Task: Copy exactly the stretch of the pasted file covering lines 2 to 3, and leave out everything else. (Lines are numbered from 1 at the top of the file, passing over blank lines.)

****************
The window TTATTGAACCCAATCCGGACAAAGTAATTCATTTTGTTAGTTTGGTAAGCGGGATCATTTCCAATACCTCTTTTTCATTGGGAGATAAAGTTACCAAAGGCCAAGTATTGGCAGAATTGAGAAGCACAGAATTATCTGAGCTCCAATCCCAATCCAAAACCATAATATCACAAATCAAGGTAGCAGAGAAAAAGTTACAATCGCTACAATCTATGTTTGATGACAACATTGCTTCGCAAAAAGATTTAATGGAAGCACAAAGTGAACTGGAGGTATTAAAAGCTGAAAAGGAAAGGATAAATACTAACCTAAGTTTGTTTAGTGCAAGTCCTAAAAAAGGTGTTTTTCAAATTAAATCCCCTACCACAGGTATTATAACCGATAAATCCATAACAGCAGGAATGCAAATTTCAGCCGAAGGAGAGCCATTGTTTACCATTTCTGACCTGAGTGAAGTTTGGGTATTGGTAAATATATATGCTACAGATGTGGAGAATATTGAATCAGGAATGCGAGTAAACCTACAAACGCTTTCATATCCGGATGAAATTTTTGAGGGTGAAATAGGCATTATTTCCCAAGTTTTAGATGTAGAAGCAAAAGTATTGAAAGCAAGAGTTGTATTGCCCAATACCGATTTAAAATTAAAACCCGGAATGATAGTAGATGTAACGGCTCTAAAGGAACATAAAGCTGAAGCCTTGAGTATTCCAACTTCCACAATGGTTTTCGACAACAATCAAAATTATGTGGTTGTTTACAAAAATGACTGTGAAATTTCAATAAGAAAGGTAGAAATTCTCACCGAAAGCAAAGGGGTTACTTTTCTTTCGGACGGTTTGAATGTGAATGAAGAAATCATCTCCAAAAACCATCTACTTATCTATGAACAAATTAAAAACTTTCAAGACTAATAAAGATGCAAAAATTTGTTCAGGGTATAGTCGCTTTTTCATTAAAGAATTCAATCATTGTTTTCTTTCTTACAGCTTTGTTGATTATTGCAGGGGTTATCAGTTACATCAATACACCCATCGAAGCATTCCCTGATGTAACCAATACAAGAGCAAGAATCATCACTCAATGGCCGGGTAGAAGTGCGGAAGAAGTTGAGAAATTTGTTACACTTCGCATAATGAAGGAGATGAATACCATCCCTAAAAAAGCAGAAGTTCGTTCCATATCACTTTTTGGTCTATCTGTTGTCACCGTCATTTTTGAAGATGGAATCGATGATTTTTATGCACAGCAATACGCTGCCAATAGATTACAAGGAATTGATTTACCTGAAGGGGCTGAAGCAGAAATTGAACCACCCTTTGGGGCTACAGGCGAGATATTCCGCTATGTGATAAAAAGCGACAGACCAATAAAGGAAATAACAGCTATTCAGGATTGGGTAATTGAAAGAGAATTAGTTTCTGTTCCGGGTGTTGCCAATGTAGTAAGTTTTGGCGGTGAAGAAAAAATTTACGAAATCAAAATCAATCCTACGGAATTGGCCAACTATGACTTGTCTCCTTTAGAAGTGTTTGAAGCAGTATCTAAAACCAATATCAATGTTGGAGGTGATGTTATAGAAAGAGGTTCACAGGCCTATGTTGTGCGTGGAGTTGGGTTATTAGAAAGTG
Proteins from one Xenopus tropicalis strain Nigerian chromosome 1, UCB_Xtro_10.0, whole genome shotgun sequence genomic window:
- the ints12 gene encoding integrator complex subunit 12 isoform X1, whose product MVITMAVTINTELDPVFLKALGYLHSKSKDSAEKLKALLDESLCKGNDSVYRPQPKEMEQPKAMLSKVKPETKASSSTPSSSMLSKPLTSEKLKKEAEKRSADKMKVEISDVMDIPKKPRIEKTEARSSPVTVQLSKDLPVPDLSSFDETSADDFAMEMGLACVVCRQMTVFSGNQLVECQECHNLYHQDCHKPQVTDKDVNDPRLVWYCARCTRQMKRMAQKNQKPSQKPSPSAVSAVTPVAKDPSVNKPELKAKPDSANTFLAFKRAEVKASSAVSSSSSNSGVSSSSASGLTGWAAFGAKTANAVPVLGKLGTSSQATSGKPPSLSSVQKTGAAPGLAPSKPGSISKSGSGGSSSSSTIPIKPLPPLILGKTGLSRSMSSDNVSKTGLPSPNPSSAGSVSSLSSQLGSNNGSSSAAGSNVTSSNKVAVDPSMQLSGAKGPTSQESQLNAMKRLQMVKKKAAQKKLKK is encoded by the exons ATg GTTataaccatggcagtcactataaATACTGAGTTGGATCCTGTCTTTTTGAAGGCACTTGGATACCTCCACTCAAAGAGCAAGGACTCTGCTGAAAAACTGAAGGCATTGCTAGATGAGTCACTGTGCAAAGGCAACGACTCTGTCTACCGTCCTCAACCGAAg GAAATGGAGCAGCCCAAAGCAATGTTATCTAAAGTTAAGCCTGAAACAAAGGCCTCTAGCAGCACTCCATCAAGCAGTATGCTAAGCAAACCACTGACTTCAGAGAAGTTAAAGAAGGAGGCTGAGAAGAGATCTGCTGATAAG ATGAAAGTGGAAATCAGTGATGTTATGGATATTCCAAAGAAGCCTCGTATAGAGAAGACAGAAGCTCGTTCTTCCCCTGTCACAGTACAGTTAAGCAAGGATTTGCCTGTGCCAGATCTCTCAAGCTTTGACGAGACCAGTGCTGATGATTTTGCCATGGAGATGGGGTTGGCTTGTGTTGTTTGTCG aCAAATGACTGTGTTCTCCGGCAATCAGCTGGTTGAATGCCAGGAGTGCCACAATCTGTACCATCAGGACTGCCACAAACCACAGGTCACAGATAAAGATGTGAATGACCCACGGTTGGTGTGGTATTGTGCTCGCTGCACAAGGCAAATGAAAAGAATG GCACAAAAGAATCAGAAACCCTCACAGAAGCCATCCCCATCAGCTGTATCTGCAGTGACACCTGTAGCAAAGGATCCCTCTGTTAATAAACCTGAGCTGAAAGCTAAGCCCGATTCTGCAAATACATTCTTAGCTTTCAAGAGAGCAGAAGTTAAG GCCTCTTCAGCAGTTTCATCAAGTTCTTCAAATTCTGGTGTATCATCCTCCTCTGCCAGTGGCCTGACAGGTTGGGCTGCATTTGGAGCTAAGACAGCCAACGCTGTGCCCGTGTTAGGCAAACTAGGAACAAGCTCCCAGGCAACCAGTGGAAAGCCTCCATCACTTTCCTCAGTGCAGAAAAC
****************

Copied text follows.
Proteins from one Xenopus tropicalis strain Nigerian chromosome 1, UCB_Xtro_10.0, whole genome shotgun sequence genomic window:
- the ints12 gene encoding integrator complex subunit 12 isoform X1, whose product MVITMAVTINTELDPVFLKALGYLHSKSKDSAEKLKALLDESLCKGNDSVYRPQPKEMEQPKAMLSKVKPETKASSSTPSSSMLSKPLTSEKLKKEAEKRSADKMKVEISDVMDIPKKPRIEKTEARSSPVTVQLSKDLPVPDLSSFDETSADDFAMEMGLACVVCRQMTVFSGNQLVECQECHNLYHQDCHKPQVTDKDVNDPRLVWYCARCTRQMKRMAQKNQKPSQKPSPSAVSAVTPVAKDPSVNKPELKAKPDSANTFLAFKRAEVKASSAVSSSSSNSGVSSSSASGLTGWAAFGAKTANAVPVLGKLGTSSQATSGKPPSLSSVQKTGAAPGLAPSKPGSISKSGSGGSSSSSTIPIKPLPPLILGKTGLSRSMSSDNVSKTGLPSPNPSSAGSVSSLSSQLGSNNGSSSAAGSNVTSSNKVAVDPSMQLSGAKGPTSQESQLNAMKRLQMVKKKAAQKKLKK is encoded by the exons ATg GTTataaccatggcagtcactataaATACTGAGTTGGATCCTGTCTTTTTGAAGGCACTTGGATACCTCCACTCAAAGAGCAAGGACTCTGCTGAAAAACTGAAGGCATTGCTAGATGAGTCACTGTGCAAAGGCAACGACTCTGTCTACCGTCCTCAACCGAAg GAAATGGAGCAGCCCAAAGCAATGTTATCTAAAGTTAAGCCTGAAACAAAGGCCTCTAGCAGCACTCCATCAAGCAGTATGCTAAGCAAACCACTGACTTCAGAGAAGTTAAAGAAGGAGGCTGAGAAGAGATCTGCTGATAAG ATGAAAGTGGAAATCAGTGATGTTATGGATATTCCAAAGAAGCCTCGTATAGAGAAGACAGAAGCTCGTTCTTCCCCTGTCACAGTACAGTTAAGCAAGGATTTGCCTGTGCCAGATCTCTCAAGCTTTGACGAGACCAGTGCTGATGATTTTGCCATGGAGATGGGGTTGGCTTGTGTTGTTTGTCG aCAAATGACTGTGTTCTCCGGCAATCAGCTGGTTGAATGCCAGGAGTGCCACAATCTGTACCATCAGGACTGCCACAAACCACAGGTCACAGATAAAGATGTGAATGACCCACGGTTGGTGTGGTATTGTGCTCGCTGCACAAGGCAAATGAAAAGAATG GCACAAAAGAATCAGAAACCCTCACAGAAGCCATCCCCATCAGCTGTATCTGCAGTGACACCTGTAGCAAAGGATCCCTCTGTTAATAAACCTGAGCTGAAAGCTAAGCCCGATTCTGCAAATACATTCTTAGCTTTCAAGAGAGCAGAAGTTAAG GCCTCTTCAGCAGTTTCATCAAGTTCTTCAAATTCTGGTGTATCATCCTCCTCTGCCAGTGGCCTGACAGGTTGGGCTGCATTTGGAGCTAAGACAGCCAACGCTGTGCCCGTGTTAGGCAAACTAGGAACAAGCTCCCAGGCAACCAGTGGAAAGCCTCCATCACTTTCCTCAGTGCAGAAAAC